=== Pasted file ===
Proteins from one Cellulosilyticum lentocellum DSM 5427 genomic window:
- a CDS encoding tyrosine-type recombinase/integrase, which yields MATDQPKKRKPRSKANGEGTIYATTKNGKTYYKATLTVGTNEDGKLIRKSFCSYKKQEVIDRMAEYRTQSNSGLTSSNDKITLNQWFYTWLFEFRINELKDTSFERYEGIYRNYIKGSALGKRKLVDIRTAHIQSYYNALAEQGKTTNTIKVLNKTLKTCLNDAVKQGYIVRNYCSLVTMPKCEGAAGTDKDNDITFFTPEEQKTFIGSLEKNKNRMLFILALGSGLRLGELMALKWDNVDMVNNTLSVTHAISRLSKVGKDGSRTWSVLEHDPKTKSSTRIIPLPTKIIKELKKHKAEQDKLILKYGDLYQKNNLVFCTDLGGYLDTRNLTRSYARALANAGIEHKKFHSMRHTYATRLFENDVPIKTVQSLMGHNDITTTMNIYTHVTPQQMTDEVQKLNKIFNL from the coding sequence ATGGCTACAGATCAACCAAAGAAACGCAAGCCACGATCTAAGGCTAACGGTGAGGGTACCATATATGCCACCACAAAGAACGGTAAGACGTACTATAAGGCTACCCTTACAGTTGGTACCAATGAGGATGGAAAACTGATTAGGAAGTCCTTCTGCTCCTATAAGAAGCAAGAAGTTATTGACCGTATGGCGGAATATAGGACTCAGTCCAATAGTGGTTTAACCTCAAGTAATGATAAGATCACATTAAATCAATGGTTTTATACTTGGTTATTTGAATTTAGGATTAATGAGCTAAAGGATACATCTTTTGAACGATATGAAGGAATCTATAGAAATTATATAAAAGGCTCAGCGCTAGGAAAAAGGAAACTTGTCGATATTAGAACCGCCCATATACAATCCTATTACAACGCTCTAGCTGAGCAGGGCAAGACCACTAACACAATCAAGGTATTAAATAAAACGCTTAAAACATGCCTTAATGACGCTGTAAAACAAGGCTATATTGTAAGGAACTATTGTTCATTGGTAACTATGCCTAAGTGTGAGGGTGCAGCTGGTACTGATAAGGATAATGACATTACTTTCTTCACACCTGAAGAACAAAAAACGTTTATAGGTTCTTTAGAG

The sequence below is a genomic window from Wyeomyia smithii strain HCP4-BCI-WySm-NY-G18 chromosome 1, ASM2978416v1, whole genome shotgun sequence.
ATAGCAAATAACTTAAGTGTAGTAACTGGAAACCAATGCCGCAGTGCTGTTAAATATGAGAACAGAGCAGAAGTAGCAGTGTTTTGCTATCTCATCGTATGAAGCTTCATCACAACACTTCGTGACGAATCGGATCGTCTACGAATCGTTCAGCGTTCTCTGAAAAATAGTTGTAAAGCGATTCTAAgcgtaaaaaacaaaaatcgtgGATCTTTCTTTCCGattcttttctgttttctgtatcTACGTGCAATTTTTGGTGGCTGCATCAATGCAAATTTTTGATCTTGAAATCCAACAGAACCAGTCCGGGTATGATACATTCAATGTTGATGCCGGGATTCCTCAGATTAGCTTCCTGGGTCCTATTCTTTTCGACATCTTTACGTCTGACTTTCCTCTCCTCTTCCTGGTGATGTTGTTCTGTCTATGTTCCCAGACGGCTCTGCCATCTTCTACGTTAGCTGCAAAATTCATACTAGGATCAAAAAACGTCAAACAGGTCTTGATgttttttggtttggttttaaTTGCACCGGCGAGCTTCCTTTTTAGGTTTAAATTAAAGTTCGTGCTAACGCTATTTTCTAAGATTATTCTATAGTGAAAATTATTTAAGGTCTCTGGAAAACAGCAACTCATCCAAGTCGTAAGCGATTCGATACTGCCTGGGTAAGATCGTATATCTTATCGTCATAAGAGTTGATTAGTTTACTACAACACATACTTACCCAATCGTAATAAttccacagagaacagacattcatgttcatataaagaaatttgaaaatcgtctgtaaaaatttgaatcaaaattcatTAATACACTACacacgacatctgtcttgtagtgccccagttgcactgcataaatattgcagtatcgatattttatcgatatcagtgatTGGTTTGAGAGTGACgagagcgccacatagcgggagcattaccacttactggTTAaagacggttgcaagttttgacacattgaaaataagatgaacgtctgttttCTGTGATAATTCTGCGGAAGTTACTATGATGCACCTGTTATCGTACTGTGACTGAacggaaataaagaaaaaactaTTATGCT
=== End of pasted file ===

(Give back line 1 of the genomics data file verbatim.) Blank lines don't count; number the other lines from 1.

Proteins from one Cellulosilyticum lentocellum DSM 5427 genomic window: